Ocean County College’s (OCC) School of Science, Technology, Engineering, and Mathematics (STEM) has been active in reaching out to middle and high school students – not only in Ocean County but throughout the State of New Jersey.
Most recently, Ocean County College was awarded a grant, to sponsor a regional high school science competition, from the Junior Science & Humanities Symposia funded by the US Department of Defense. The South Jersey Junior Science Symposium (SJJSS), a two-day event, March 30-31, was held on the College’s Main Campus in Toms River. According to Dr. Lisa DiBisceglie, OCC Associate Vice President of Academic Affairs, the Symposium promotes research and experimentation in STEM at the high school level, and publicly recognizes students for outstanding achievement. The event brought in 300 attendees each day to the campus.
Sixty-eight students, from 29 high schools across the State of New Jersey, submitted research papers, which were rated by SJJSS reviewers. Finalists attended an orientation session and were interviewed by OCC journalism students. Information from the interviews was used for the program brochure and marketing materials. Among the 68 student papers, 10 were chosen as presentation finalists and six as semi-finalists who participated in an evening table-top poster competition.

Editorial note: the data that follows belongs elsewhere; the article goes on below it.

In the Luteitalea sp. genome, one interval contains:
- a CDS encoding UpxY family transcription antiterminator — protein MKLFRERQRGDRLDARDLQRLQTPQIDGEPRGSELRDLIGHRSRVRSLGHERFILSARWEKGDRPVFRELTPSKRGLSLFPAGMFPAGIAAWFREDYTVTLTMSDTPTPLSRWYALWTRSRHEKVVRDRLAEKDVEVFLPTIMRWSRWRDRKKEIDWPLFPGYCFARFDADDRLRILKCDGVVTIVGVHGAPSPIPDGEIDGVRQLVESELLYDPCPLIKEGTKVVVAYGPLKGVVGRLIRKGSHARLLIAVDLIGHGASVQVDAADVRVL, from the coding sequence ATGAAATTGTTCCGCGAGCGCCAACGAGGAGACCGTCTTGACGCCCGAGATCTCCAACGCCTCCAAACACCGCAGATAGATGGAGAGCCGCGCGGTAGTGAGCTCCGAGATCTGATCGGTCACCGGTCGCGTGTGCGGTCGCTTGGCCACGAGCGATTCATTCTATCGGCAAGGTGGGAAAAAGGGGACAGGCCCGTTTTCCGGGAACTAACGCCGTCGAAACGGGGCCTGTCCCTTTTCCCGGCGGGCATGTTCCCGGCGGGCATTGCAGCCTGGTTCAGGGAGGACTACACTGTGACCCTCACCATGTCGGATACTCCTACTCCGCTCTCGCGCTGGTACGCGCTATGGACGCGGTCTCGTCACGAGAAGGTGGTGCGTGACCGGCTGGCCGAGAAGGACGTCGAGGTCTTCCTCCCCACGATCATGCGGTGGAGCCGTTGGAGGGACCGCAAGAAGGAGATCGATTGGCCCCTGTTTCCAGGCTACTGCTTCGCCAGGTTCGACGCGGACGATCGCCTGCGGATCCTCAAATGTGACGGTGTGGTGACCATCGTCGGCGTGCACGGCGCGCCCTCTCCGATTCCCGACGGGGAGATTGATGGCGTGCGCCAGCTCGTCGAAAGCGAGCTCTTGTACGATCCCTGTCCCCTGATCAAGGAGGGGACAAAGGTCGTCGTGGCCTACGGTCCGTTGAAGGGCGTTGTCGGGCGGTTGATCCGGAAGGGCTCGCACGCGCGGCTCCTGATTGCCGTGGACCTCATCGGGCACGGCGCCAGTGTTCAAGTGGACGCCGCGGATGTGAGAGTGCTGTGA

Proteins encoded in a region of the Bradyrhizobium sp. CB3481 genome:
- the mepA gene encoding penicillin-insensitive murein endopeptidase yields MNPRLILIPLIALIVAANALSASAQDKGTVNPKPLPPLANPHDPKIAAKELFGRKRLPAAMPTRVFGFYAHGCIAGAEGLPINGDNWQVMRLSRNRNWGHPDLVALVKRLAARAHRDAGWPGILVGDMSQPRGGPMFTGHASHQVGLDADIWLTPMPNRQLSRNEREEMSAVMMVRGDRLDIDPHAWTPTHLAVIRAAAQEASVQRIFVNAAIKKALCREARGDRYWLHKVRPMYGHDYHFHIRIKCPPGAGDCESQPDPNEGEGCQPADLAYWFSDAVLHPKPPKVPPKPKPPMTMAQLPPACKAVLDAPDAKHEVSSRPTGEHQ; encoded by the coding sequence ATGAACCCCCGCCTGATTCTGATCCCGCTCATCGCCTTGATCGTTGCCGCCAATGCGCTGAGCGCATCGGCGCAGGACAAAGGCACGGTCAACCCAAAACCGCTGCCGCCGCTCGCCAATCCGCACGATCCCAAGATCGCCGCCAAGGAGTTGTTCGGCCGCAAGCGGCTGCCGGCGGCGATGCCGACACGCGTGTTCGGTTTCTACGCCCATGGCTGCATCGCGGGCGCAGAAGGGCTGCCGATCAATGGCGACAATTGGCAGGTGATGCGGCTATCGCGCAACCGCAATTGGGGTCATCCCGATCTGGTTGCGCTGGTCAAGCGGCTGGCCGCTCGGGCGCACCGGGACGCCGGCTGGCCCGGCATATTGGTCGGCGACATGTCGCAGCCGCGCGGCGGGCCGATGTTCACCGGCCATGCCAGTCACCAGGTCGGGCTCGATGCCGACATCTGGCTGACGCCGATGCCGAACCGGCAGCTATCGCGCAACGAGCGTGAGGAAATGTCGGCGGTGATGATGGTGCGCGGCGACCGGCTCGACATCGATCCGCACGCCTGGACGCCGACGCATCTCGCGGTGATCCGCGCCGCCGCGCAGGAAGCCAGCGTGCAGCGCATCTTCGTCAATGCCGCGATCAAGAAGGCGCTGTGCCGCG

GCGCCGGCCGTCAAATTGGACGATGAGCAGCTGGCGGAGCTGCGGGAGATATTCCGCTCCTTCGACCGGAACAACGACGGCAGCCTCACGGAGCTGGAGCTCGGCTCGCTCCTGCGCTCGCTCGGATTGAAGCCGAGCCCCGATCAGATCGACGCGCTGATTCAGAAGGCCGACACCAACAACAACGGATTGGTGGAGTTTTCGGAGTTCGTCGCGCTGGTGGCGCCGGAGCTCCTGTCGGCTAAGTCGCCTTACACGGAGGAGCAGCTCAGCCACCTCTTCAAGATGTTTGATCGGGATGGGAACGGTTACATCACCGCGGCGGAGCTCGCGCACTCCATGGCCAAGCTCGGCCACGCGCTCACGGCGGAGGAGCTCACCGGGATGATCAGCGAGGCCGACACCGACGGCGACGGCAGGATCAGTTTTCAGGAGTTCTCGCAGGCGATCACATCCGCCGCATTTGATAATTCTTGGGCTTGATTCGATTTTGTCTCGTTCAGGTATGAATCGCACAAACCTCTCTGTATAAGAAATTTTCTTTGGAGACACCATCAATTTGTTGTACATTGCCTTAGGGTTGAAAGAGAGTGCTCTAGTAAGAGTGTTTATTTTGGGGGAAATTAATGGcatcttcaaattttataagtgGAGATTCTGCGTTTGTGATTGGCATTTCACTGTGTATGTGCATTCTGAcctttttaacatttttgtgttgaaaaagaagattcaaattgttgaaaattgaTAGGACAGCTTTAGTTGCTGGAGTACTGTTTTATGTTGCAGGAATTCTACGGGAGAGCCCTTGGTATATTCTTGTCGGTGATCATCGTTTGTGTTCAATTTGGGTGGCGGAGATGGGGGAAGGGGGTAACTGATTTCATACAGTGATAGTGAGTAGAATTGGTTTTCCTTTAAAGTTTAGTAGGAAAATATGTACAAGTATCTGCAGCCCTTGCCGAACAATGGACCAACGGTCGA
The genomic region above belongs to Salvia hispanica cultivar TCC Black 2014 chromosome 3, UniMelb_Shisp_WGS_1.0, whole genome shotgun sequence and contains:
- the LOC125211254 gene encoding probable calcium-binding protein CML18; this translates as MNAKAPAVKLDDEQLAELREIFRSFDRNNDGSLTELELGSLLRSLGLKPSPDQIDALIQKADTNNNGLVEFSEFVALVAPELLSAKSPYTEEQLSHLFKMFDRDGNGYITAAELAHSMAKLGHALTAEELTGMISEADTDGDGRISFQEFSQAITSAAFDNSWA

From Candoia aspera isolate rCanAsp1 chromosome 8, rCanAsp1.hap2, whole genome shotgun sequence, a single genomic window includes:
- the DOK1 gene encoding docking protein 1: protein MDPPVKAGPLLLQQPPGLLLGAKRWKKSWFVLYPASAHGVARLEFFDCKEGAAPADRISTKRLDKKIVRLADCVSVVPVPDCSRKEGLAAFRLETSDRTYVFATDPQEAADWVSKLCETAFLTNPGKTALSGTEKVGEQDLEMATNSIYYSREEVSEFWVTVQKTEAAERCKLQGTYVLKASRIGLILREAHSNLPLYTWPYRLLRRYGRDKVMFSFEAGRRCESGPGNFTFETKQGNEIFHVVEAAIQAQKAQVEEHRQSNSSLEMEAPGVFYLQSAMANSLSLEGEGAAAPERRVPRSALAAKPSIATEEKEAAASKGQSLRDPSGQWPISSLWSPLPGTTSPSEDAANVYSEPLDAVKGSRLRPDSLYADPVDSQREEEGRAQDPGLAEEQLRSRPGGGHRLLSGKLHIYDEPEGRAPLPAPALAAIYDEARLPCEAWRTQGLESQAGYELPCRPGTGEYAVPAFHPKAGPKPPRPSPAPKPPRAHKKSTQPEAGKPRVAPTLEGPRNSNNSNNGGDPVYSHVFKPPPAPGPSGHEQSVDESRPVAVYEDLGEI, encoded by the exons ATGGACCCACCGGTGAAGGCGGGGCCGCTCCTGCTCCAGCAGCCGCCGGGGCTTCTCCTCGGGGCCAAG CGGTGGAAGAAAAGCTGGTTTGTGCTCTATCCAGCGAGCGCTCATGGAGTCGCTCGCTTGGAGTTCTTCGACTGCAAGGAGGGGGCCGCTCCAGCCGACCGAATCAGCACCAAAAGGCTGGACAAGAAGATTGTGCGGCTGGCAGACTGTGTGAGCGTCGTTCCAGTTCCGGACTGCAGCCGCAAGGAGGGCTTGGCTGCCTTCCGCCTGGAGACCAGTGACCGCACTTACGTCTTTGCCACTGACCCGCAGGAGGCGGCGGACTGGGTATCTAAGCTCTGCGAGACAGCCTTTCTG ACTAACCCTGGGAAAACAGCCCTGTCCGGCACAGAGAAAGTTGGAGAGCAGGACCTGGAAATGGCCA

Student research paper presentations included a cancer drug study, an evaluation of natural killer cell functions, and a mathematical study of the central motor control system. Presentations also focused on chemistry, electricity, sustainable energy, thermoelectric systems, and photovoltaic cells, to name a few. Student poster presentations studied road traffic safety, lipid imbalance, electromagnetic levitation apparatus, transitory light curves, and athletic wrist range of motion, among others.
“Students selected to participate in the Symposium represent New Jersey’s finest,” explained Dr. Jon H. Larson, President of Ocean County College. “Their interest in and understanding of the sciences, engineering, and mathematics are outstanding, as exhibited in their research projects selected for the presentation. The wide-ranging and comprehensive subjects highlighted at the Symposium were impressive; more importantly, they represented the commitment the students have made, the knowledge they have gained as a result of their hard work, and the success they will enjoy as they move into the future,” he concluded.